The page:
another query (re catch phrases)

Dan Goncharoff thegonch at GMAIL.COM
Fri Jun 18 02:15:57 UTC 2010

Neither the "pulling strings" or "comforting" seems to me to be the same
as using "reaching out" as the verb form of the older concept of
"outreach", which has a long-established meaning in the business world
-- making contact with clients or potential clients.


On 6/17/2010 8:15 PM, Laurence Horn wrote:
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> Sender:       American Dialect Society<ADS-L at LISTSERV.UGA.EDU>
> Poster:       Laurence Horn<laurence.horn at YALE.EDU>
> Subject:      Re: another query (re catch phrases)
> -------------------------------------------------------------------------------
> At 5:55 PM -0400 6/17/10, Wilson Gray wrote:
>> I don't get out much, anymore. So, the language may very well have
>> evolved in ways that I'm unaware of, but, IAC, I find it hard to
>> imagine using either of these in business correspondence.
>> I'm familiar with _reach out to_ only from TV-cop-show jargon, wherein
>> it's always used WRT string-pulling. The cops "reach out to" their
>> police-academy classmates and former partners who have transferred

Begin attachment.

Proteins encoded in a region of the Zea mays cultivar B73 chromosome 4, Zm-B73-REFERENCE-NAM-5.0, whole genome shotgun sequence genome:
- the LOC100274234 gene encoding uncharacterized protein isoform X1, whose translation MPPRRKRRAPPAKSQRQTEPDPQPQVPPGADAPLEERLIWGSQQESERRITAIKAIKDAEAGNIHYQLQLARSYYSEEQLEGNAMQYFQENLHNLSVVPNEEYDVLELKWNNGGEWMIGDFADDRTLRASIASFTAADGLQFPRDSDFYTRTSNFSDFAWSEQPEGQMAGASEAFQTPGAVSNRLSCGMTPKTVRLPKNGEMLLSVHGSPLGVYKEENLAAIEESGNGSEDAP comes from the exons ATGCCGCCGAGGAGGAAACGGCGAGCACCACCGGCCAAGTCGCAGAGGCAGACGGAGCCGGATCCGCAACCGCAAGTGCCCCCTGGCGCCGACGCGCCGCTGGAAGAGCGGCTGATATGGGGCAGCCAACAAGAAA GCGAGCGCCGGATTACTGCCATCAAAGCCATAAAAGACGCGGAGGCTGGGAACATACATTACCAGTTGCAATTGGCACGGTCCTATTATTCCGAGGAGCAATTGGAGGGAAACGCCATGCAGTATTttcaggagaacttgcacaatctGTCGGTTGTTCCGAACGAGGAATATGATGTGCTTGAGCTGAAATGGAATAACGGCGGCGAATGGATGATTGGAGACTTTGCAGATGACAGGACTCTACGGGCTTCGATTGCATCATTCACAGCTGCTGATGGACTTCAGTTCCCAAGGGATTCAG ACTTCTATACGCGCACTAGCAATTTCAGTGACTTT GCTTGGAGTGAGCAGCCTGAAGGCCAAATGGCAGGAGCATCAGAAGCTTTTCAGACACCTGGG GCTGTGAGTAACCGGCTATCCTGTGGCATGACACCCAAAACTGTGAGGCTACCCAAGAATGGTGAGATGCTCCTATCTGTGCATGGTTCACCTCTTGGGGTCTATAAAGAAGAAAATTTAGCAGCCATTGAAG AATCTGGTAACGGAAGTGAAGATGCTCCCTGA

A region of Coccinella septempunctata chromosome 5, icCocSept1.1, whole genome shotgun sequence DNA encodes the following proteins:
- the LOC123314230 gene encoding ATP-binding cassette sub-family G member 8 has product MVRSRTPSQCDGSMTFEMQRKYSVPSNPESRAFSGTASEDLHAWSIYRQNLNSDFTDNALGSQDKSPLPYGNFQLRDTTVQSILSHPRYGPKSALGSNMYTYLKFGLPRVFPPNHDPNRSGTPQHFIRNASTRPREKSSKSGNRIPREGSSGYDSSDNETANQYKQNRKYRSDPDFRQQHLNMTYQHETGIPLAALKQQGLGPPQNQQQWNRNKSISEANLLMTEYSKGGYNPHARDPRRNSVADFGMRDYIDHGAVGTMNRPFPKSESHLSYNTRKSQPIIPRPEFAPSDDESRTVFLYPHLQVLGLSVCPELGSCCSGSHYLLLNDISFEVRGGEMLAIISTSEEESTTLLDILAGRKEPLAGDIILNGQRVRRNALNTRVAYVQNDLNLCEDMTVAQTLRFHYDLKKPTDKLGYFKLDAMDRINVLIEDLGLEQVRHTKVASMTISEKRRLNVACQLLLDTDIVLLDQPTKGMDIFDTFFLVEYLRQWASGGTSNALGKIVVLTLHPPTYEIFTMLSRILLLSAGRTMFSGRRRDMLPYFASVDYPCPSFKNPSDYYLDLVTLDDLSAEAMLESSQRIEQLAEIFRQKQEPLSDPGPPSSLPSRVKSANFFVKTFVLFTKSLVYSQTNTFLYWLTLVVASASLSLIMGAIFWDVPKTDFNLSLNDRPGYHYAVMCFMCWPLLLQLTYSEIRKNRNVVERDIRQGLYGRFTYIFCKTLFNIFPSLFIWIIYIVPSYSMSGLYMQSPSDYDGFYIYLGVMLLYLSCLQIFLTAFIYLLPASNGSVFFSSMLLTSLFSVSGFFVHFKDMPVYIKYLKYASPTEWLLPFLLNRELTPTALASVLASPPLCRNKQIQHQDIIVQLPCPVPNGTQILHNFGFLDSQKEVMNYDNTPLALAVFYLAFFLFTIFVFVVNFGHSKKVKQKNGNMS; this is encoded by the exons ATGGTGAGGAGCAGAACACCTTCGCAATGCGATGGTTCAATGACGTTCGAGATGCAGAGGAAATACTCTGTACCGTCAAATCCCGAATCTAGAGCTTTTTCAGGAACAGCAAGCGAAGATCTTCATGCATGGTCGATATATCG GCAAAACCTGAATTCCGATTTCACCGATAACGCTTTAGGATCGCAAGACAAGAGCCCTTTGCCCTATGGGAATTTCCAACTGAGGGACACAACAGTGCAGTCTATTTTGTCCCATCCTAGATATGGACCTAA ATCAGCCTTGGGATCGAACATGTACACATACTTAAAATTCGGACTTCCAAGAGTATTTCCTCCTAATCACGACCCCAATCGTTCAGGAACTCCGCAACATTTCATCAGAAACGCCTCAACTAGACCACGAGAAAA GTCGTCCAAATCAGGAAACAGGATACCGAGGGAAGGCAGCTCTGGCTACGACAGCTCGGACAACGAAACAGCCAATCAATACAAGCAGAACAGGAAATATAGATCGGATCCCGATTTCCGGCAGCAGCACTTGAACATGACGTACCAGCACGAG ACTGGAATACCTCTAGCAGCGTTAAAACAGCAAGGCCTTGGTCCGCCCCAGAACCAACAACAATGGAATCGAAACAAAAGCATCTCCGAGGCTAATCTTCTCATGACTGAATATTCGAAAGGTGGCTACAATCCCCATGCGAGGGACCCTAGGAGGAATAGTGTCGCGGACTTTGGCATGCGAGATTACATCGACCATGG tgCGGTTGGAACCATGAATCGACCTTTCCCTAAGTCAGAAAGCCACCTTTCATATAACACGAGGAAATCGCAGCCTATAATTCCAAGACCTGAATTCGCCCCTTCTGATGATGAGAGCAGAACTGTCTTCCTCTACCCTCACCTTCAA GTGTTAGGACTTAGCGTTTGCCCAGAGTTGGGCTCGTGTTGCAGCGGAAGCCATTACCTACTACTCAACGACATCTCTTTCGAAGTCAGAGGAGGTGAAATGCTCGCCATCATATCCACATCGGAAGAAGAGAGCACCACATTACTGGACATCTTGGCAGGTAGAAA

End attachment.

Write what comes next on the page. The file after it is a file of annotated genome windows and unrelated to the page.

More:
>> out,  been promoted, have retired, or whoever in order to have a favor
>> done.
>> "I was going to have Smith transferred back to walking a beat, but he
>> reached out to the assistant chief, an academy buddy of his dad."
> Right, I'm familiar with that too from the same type of sources, but
> I've never thought of reaching out to in that sense--pulling strings,
> as you say, or using the old blue network, whatever--as being closely
> related to the reaching out in the sense of comforting (with the
> implication of emotional energy involved, going out on a limb, etc.)
> that we have in the "thank you for reaching out" formula.  The latter
> strikes me as a bit treacly (if it's not purely formulaic), the way
> "thank you for sharing" became before it became virtually unusable
> without intended sarcasm.
> LH
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